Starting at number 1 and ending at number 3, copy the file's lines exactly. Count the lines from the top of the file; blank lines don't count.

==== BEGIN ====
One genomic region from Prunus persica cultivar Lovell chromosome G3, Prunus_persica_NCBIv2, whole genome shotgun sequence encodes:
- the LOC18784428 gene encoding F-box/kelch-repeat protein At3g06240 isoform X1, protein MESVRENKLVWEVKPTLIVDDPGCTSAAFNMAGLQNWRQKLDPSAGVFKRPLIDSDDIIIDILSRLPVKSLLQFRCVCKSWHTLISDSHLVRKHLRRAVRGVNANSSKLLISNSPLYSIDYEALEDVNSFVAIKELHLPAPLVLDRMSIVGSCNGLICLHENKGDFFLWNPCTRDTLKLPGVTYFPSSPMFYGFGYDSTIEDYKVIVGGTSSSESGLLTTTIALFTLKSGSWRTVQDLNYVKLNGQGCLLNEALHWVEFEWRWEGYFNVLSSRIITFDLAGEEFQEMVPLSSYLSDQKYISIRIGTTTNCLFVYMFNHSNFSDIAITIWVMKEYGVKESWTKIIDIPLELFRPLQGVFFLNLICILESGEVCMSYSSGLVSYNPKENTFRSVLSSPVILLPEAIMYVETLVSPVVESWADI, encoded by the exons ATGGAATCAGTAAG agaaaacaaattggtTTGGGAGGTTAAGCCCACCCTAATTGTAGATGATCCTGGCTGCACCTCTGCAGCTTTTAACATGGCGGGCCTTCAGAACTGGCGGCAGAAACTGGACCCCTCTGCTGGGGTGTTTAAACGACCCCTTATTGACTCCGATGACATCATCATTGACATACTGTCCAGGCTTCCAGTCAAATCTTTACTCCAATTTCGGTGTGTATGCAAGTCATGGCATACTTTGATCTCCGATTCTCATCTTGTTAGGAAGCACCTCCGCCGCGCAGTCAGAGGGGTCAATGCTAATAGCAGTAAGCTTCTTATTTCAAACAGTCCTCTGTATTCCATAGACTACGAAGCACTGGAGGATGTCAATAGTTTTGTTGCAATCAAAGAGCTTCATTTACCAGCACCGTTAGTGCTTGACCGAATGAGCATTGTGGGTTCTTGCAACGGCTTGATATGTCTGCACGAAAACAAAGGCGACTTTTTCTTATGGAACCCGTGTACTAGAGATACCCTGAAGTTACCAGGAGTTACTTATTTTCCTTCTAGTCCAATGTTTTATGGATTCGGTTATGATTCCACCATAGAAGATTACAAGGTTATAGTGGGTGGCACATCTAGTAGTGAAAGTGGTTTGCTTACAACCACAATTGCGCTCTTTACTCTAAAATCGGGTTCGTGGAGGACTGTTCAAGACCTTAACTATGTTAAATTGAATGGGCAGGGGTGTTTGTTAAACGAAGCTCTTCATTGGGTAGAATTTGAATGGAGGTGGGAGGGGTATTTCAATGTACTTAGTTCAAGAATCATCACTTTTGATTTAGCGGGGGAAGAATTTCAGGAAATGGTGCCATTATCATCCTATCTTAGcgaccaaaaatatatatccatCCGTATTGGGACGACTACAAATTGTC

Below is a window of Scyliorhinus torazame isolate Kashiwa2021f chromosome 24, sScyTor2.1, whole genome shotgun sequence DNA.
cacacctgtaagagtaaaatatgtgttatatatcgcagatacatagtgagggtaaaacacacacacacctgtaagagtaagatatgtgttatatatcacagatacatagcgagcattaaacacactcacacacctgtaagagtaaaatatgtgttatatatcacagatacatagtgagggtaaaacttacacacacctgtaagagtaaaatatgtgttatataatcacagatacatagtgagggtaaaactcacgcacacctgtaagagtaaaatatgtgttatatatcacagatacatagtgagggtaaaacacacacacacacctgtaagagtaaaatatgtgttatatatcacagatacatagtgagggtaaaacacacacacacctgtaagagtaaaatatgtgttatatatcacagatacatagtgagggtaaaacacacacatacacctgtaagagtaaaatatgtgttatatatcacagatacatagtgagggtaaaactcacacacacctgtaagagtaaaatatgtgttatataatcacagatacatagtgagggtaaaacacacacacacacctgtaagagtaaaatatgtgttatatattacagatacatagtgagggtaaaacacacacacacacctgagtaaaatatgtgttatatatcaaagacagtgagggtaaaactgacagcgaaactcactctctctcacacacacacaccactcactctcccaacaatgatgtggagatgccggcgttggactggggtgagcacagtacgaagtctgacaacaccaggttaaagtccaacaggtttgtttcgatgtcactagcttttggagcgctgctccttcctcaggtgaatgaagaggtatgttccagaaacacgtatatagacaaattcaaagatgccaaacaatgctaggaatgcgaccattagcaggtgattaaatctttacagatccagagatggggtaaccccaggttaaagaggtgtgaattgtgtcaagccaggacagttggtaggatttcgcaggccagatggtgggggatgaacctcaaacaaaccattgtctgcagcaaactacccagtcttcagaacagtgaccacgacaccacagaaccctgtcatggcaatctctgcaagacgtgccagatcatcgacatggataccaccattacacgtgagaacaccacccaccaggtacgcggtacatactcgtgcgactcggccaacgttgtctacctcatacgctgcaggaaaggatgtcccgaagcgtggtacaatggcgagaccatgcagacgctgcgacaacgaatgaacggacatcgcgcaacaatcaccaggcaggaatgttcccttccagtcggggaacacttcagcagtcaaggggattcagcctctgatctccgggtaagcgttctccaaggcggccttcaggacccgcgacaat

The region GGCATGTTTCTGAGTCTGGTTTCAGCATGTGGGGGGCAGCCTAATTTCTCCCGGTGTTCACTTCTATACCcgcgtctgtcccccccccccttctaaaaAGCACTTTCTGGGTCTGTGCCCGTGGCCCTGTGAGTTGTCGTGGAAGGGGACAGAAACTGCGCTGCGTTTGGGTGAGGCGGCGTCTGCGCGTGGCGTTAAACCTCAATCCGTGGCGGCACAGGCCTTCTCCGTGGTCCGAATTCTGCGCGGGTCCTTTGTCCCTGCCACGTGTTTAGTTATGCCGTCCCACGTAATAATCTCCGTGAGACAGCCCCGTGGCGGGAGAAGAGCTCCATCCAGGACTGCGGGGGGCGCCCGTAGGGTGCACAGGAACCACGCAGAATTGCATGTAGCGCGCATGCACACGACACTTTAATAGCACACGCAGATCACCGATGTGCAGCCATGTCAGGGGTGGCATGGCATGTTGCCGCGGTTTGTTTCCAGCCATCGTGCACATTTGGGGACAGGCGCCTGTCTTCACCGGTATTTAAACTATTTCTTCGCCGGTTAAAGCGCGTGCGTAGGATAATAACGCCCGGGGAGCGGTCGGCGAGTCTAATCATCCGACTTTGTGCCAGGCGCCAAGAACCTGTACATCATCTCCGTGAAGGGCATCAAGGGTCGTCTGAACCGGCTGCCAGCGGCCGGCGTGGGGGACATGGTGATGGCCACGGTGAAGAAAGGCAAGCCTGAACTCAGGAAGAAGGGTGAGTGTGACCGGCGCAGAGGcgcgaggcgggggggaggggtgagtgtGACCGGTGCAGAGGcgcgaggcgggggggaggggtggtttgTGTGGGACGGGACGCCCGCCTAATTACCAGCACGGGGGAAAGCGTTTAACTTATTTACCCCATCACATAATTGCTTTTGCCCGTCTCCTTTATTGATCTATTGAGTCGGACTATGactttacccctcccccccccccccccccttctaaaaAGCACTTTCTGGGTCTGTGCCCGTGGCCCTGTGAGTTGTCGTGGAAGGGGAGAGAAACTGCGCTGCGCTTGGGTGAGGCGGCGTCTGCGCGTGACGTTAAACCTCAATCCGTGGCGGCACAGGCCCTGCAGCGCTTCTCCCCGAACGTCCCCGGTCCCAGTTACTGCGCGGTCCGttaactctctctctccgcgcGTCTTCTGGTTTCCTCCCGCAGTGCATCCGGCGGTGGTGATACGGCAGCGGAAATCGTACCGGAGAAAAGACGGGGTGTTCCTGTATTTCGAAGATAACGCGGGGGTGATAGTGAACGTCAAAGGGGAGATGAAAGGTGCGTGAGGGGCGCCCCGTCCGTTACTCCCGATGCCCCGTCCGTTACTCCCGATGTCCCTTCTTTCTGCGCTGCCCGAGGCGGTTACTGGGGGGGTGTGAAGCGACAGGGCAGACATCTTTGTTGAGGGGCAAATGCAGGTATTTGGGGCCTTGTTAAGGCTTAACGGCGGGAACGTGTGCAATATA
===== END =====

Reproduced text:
One genomic region from Prunus persica cultivar Lovell chromosome G3, Prunus_persica_NCBIv2, whole genome shotgun sequence encodes:
- the LOC18784428 gene encoding F-box/kelch-repeat protein At3g06240 isoform X1, protein MESVRENKLVWEVKPTLIVDDPGCTSAAFNMAGLQNWRQKLDPSAGVFKRPLIDSDDIIIDILSRLPVKSLLQFRCVCKSWHTLISDSHLVRKHLRRAVRGVNANSSKLLISNSPLYSIDYEALEDVNSFVAIKELHLPAPLVLDRMSIVGSCNGLICLHENKGDFFLWNPCTRDTLKLPGVTYFPSSPMFYGFGYDSTIEDYKVIVGGTSSSESGLLTTTIALFTLKSGSWRTVQDLNYVKLNGQGCLLNEALHWVEFEWRWEGYFNVLSSRIITFDLAGEEFQEMVPLSSYLSDQKYISIRIGTTTNCLFVYMFNHSNFSDIAITIWVMKEYGVKESWTKIIDIPLELFRPLQGVFFLNLICILESGEVCMSYSSGLVSYNPKENTFRSVLSSPVILLPEAIMYVETLVSPVVESWADI, encoded by the exons ATGGAATCAGTAAG agaaaacaaattggtTTGGGAGGTTAAGCCCACCCTAATTGTAGATGATCCTGGCTGCACCTCTGCAGCTTTTAACATGGCGGGCCTTCAGAACTGGCGGCAGAAACTGGACCCCTCTGCTGGGGTGTTTAAACGACCCCTTATTGACTCCGATGACATCATCATTGACATACTGTCCAGGCTTCCAGTCAAATCTTTACTCCAATTTCGGTGTGTATGCAAGTCATGGCATACTTTGATCTCCGATTCTCATCTTGTTAGGAAGCACCTCCGCCGCGCAGTCAGAGGGGTCAATGCTAATAGCAGTAAGCTTCTTATTTCAAACAGTCCTCTGTATTCCATAGACTACGAAGCACTGGAGGATGTCAATAGTTTTGTTGCAATCAAAGAGCTTCATTTACCAGCACCGTTAGTGCTTGACCGAATGAGCATTGTGGGTTCTTGCAACGGCTTGATATGTCTGCACGAAAACAAAGGCGACTTTTTCTTATGGAACCCGTGTACTAGAGATACCCTGAAGTTACCAGGAGTTACTTATTTTCCTTCTAGTCCAATGTTTTATGGATTCGGTTATGATTCCACCATAGAAGATTACAAGGTTATAGTGGGTGGCACATCTAGTAGTGAAAGTGGTTTGCTTACAACCACAATTGCGCTCTTTACTCTAAAATCGGGTTCGTGGAGGACTGTTCAAGACCTTAACTATGTTAAATTGAATGGGCAGGGGTGTTTGTTAAACGAAGCTCTTCATTGGGTAGAATTTGAATGGAGGTGGGAGGGGTATTTCAATGTACTTAGTTCAAGAATCATCACTTTTGATTTAGCGGGGGAAGAATTTCAGGAAATGGTGCCATTATCATCCTATCTTAGcgaccaaaaatatatatccatCCGTATTGGGACGACTACAAATTGTC

Below is a window of Scyliorhinus torazame isolate Kashiwa2021f chromosome 24, sScyTor2.1, whole genome shotgun sequence DNA.